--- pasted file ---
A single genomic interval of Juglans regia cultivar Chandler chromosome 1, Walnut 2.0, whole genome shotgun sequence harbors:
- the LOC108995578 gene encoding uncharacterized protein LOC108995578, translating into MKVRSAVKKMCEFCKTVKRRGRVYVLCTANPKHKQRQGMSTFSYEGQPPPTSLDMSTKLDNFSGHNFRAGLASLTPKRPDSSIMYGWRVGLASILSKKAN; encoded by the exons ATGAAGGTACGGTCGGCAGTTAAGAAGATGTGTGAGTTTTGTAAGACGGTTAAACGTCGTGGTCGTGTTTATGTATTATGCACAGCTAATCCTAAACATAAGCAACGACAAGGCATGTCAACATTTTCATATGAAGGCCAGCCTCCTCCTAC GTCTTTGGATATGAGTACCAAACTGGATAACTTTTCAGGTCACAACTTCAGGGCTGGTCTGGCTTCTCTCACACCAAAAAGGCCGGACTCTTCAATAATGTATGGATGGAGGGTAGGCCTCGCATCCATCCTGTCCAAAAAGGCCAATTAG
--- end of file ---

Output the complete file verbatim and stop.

A single genomic interval of Juglans regia cultivar Chandler chromosome 1, Walnut 2.0, whole genome shotgun sequence harbors:
- the LOC108995578 gene encoding uncharacterized protein LOC108995578, translating into MKVRSAVKKMCEFCKTVKRRGRVYVLCTANPKHKQRQGMSTFSYEGQPPPTSLDMSTKLDNFSGHNFRAGLASLTPKRPDSSIMYGWRVGLASILSKKAN; encoded by the exons ATGAAGGTACGGTCGGCAGTTAAGAAGATGTGTGAGTTTTGTAAGACGGTTAAACGTCGTGGTCGTGTTTATGTATTATGCACAGCTAATCCTAAACATAAGCAACGACAAGGCATGTCAACATTTTCATATGAAGGCCAGCCTCCTCCTAC GTCTTTGGATATGAGTACCAAACTGGATAACTTTTCAGGTCACAACTTCAGGGCTGGTCTGGCTTCTCTCACACCAAAAAGGCCGGACTCTTCAATAATGTATGGATGGAGGGTAGGCCTCGCATCCATCCTGTCCAAAAAGGCCAATTAG